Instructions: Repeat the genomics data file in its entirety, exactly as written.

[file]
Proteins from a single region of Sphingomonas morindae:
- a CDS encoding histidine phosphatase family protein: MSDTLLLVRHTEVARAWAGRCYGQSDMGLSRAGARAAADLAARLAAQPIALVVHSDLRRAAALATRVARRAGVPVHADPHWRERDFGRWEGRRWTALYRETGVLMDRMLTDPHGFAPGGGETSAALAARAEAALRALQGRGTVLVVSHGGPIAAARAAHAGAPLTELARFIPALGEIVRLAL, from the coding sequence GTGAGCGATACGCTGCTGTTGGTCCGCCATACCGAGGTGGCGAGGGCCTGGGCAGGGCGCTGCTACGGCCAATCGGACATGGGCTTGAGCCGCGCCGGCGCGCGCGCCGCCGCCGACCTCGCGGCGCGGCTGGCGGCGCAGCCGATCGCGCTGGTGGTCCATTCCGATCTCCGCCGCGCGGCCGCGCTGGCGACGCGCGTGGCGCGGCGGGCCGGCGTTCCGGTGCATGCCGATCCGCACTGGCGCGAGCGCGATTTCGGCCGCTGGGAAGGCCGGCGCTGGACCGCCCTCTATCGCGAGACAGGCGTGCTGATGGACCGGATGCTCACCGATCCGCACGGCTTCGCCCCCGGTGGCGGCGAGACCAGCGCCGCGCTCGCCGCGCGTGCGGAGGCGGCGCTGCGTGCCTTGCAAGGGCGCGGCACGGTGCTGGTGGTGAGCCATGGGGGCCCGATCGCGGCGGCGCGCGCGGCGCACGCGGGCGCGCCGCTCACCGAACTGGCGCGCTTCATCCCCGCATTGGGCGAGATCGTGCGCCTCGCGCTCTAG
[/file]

Proteins from a single region of Sphingomonas morindae:
- a CDS encoding histidine phosphatase family protein: MSDTLLLVRHTEVARAWAGRCYGQSDMGLSRAGARAAADLAARLAAQPIALVVHSDLRRAAALATRVARRAGVPVHADPHWRERDFGRWEGRRWTALYRETGVLMDRMLTDPHGFAPGGGETSAALAARAEAALRALQGRGTVLVVSHGGPIAAARAAHAGAPLTELARFIPALGEIVRLAL, from the coding sequence GTGAGCGATACGCTGCTGTTGGTCCGCCATACCGAGGTGGCGAGGGCCTGGGCAGGGCGCTGCTACGGCCAATCGGACATGGGCTTGAGCCGCGCCGGCGCGCGCGCCGCCGCCGACCTCGCGGCGCGGCTGGCGGCGCAGCCGATCGCGCTGGTGGTCCATTCCGATCTCCGCCGCGCGGCCGCGCTGGCGACGCGCGTGGCGCGGCGGGCCGGCGTTCCGGTGCATGCCGATCCGCACTGGCGCGAGCGCGATTTCGGCCGCTGGGAAGGCCGGCGCTGGACCGCCCTCTATCGCGAGACAGGCGTGCTGATGGACCGGATGCTCACCGATCCGCACGGCTTCGCCCCCGGTGGCGGCGAGACCAGCGCCGCGCTCGCCGCGCGTGCGGAGGCGGCGCTGCGTGCCTTGCAAGGGCGCGGCACGGTGCTGGTGGTGAGCCATGGGGGCCCGATCGCGGCGGCGCGCGCGGCGCACGCGGGCGCGCCGCTCACCGAACTGGCGCGCTTCATCCCCGCATTGGGCGAGATCGTGCGCCTCGCGCTCTAG